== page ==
Weiner said the recent buzz over Emily Wilson’s translation of Homer’s Odyssey gave him the starting point for the essay, which looks back to Hélisenne de Crenne’s 16th century French translation of Virgil’s Aeneid. Hélisenne de Crenne was the pseudonym of French noblewoman Marguerite Briet. Wilson’s translation of The Odyssey is the first English translation by a woman.
Weiner suggests that by translating only the first four books of the Aeneid, Hélisenne produced not an incomplete translation but rather a radical intervention upon Virgil’s epic.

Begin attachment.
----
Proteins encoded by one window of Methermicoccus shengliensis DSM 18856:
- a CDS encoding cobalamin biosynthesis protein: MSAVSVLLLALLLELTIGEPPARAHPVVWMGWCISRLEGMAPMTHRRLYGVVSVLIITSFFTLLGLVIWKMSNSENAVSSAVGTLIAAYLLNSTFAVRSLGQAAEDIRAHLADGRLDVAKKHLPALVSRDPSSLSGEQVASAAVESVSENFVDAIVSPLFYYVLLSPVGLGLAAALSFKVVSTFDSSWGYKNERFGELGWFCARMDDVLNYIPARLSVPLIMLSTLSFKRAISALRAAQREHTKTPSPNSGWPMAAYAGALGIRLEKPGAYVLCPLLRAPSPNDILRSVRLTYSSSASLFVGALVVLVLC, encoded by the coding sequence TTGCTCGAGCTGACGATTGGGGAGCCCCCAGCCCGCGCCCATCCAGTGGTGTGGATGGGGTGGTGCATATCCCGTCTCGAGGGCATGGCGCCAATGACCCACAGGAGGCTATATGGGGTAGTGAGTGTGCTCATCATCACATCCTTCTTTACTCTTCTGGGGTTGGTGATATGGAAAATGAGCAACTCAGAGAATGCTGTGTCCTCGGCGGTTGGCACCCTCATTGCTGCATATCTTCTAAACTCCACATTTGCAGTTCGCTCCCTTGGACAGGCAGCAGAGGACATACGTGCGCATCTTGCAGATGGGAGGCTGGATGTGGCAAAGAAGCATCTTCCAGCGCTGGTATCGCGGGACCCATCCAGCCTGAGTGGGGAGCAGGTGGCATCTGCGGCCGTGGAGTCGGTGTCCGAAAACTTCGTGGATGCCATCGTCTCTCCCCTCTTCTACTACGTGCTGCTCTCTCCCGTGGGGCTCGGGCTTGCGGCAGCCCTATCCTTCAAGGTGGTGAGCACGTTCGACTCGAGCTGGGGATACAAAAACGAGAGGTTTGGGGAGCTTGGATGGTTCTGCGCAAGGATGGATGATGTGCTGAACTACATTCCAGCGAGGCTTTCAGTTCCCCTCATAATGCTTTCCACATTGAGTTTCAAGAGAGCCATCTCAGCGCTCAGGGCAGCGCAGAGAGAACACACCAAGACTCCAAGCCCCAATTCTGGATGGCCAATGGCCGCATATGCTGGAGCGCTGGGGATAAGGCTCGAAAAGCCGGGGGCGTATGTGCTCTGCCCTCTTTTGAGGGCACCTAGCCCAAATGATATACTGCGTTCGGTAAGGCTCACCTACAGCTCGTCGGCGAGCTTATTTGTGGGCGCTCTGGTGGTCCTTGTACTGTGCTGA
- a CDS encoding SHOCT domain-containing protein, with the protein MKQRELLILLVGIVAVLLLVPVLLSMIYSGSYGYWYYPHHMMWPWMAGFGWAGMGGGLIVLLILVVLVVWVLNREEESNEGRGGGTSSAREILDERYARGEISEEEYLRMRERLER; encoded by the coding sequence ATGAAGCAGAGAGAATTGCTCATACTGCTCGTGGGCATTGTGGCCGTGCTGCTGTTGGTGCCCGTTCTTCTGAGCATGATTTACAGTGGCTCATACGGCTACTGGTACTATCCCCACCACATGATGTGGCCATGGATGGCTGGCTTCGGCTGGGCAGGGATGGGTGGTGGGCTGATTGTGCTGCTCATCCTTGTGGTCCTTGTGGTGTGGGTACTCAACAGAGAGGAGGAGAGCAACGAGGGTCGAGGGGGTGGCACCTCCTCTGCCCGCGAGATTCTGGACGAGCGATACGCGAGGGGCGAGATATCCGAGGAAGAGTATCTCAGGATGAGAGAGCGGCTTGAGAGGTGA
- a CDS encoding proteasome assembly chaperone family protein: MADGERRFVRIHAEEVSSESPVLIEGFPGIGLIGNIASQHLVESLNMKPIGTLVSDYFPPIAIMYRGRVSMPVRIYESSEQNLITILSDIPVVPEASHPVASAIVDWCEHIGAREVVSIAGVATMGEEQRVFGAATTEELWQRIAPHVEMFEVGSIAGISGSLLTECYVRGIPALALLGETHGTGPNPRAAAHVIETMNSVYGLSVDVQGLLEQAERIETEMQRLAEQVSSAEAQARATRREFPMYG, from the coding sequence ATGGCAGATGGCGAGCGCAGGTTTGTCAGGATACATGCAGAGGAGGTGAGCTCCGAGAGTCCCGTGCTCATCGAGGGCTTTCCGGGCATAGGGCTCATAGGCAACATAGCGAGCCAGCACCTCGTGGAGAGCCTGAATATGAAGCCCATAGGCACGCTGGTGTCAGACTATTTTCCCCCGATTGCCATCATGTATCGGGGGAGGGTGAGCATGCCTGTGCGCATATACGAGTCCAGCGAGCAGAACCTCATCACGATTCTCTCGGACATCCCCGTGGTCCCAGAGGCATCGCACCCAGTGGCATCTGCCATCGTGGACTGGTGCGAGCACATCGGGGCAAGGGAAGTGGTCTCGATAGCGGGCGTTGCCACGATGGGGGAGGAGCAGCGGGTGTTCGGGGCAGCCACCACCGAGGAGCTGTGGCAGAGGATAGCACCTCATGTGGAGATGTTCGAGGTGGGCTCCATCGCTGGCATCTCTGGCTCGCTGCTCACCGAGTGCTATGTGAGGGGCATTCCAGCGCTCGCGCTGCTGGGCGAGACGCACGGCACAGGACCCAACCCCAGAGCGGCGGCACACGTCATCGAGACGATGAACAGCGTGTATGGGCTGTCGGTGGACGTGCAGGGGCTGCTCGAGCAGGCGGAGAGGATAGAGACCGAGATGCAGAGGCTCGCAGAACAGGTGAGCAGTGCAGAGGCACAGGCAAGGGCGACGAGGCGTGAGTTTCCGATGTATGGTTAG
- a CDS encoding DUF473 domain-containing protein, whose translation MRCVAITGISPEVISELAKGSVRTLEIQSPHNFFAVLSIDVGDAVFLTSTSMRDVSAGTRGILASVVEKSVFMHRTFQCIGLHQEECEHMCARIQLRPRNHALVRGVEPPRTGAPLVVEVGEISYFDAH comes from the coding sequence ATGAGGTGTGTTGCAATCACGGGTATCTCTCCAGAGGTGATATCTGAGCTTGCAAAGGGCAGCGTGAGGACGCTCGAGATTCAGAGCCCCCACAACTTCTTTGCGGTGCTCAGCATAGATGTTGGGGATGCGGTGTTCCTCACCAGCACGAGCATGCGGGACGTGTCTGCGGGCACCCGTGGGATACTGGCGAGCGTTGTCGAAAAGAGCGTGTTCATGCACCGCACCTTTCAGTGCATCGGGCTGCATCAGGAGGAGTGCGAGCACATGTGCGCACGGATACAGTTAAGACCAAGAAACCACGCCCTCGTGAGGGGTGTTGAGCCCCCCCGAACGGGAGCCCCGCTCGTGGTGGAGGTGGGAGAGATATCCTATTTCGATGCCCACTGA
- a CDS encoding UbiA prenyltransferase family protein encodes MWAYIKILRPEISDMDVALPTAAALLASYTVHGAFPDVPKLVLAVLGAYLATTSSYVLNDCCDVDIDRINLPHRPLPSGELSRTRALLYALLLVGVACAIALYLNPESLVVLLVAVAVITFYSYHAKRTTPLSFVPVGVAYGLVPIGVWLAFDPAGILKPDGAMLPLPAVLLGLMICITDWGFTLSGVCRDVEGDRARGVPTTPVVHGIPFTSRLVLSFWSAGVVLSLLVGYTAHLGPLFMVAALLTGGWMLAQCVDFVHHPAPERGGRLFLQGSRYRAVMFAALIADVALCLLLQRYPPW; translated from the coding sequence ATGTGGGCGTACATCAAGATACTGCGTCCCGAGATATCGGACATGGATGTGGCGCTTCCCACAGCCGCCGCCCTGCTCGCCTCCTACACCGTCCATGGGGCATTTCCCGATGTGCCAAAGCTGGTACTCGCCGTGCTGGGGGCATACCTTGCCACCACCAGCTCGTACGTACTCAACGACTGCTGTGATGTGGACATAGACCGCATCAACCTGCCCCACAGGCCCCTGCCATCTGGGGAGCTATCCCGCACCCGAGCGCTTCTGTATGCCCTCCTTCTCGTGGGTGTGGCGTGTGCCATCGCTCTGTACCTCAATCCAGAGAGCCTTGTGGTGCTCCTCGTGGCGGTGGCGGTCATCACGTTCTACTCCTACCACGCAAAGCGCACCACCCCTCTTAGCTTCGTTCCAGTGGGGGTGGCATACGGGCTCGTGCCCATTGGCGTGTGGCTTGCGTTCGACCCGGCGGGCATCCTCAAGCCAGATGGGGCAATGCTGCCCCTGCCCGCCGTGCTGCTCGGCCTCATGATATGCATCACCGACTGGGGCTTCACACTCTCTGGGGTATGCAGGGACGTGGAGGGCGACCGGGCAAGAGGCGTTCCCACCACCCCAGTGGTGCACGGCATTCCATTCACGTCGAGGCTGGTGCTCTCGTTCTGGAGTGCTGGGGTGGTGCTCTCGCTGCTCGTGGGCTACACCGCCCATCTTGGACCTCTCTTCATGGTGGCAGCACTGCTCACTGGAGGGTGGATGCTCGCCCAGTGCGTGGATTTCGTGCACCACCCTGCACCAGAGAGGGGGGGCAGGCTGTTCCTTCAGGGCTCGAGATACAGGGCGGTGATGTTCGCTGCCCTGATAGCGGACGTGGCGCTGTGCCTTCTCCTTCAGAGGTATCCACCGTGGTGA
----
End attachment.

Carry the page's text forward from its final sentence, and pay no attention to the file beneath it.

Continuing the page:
“In Hélisenne's hand, the Aeneid transforms from a celebration of Roman nationalism into a feminist tale of tragic romance and male perfidy, which problematizes the victimization of women,” Weiner said.
“While largely forgotten today, Hélisenne's Aeneid marks a vitally important moment in feminism, translation, and the classics,” he added.